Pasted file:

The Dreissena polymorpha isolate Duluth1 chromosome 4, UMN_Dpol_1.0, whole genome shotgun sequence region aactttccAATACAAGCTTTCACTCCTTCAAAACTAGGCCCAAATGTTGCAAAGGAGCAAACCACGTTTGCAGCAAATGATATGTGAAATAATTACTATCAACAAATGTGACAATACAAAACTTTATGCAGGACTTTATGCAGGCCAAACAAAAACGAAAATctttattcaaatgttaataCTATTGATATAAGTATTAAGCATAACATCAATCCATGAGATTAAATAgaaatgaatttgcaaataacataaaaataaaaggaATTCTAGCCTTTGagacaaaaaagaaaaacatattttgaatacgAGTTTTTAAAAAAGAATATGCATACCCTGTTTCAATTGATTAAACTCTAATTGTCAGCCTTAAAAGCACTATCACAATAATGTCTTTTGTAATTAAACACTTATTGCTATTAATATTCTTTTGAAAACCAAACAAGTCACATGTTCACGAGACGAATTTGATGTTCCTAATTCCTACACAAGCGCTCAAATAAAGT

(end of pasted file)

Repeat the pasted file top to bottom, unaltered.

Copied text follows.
The Dreissena polymorpha isolate Duluth1 chromosome 4, UMN_Dpol_1.0, whole genome shotgun sequence region aactttccAATACAAGCTTTCACTCCTTCAAAACTAGGCCCAAATGTTGCAAAGGAGCAAACCACGTTTGCAGCAAATGATATGTGAAATAATTACTATCAACAAATGTGACAATACAAAACTTTATGCAGGACTTTATGCAGGCCAAACAAAAACGAAAATctttattcaaatgttaataCTATTGATATAAGTATTAAGCATAACATCAATCCATGAGATTAAATAgaaatgaatttgcaaataacataaaaataaaaggaATTCTAGCCTTTGagacaaaaaagaaaaacatattttgaatacgAGTTTTTAAAAAAGAATATGCATACCCTGTTTCAATTGATTAAACTCTAATTGTCAGCCTTAAAAGCACTATCACAATAATGTCTTTTGTAATTAAACACTTATTGCTATTAATATTCTTTTGAAAACCAAACAAGTCACATGTTCACGAGACGAATTTGATGTTCCTAATTCCTACACAAGCGCTCAAATAAAGT